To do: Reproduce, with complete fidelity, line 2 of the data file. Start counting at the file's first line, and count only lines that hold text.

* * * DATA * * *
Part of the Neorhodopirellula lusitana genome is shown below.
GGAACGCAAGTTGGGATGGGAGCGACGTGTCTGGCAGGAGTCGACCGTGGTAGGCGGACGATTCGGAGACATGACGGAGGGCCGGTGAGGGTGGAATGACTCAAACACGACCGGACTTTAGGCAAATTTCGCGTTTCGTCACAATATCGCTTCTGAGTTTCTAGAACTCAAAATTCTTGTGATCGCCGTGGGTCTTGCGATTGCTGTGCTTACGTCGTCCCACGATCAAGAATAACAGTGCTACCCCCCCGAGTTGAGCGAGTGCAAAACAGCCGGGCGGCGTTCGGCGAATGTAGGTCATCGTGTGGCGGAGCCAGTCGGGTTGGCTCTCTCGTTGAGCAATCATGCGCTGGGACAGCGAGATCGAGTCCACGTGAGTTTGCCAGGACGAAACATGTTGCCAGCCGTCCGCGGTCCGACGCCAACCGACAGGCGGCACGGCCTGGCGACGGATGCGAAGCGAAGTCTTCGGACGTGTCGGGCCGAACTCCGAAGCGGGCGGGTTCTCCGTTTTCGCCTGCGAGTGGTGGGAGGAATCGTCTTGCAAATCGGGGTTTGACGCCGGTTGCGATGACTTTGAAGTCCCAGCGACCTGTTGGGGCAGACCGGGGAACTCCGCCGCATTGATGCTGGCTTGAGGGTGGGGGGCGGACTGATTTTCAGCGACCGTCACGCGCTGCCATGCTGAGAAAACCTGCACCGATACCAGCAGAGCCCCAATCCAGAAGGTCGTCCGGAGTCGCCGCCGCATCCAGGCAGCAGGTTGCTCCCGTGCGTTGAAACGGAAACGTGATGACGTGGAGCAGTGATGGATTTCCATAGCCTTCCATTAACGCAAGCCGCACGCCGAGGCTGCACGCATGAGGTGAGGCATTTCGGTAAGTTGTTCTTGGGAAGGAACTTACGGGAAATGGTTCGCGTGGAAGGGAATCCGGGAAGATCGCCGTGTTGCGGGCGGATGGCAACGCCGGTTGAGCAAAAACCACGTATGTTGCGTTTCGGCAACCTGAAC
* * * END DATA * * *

GGAACGCAAGTTGGGATGGGAGCGACGTGTCTGGCAGGAGTCGACCGTGGTAGGCGGACGATTCGGAGACATGACGGAGGGCCGGTGAGGGTGGAATGACTCAAACACGACCGGACTTTAGGCAAATTTCGCGTTTCGTCACAATATCGCTTCTGAGTTTCTAGAACTCAAAATTCTTGTGATCGCCGTGGGTCTTGCGATTGCTGTGCTTACGTCGTCCCACGATCAAGAATAACAGTGCTACCCCCCCGAGTTGAGCGAGTGCAAAACAGCCGGGCGGCGTTCGGCGAATGTAGGTCATCGTGTGGCGGAGCCAGTCGGGTTGGCTCTCTCGTTGAGCAATCATGCGCTGGGACAGCGAGATCGAGTCCACGTGAGTTTGCCAGGACGAAACATGTTGCCAGCCGTCCGCGGTCCGACGCCAACCGACAGGCGGCACGGCCTGGCGACGGATGCGAAGCGAAGTCTTCGGACGTGTCGGGCCGAACTCCGAAGCGGGCGGGTTCTCCGTTTTCGCCTGCGAGTGGTGGGAGGAATCGTCTTGCAAATCGGGGTTTGACGCCGGTTGCGATGACTTTGAAGTCCCAGCGACCTGTTGGGGCAGACCGGGGAACTCCGCCGCATTGATGCTGGCTTGAGGGTGGGGGGCGGACTGATTTTCAGCGACCGTCACGCGCTGCCATGCTGAGAAAACCTGCACCGATACCAGCAGAGCCCCAATCCAGAAGGTCGTCCGGAGTCGCCGCCGCATCCAGGCAGCAGGTTGCTCCCGTGCGTTGAAACGGAAACGTGATGACGTGGAGCAGTGATGGATTTCCATAGCCTTCCATTAACGCAAGCCGCACGCCGAGGCTGCACGCATGAGGTGAGGCATTTCGGTAAGTTGTTCTTGGGAAGGAACTTACGGGAAATGGTTCGCGTGGAAGGGAATCCGGGAAGATCGCCGTGTTGCGGGCGGATGGCAACGCCGGTTGAGCAAAAACCACGTATGTTGCGTTTCGGCAACCTGAAC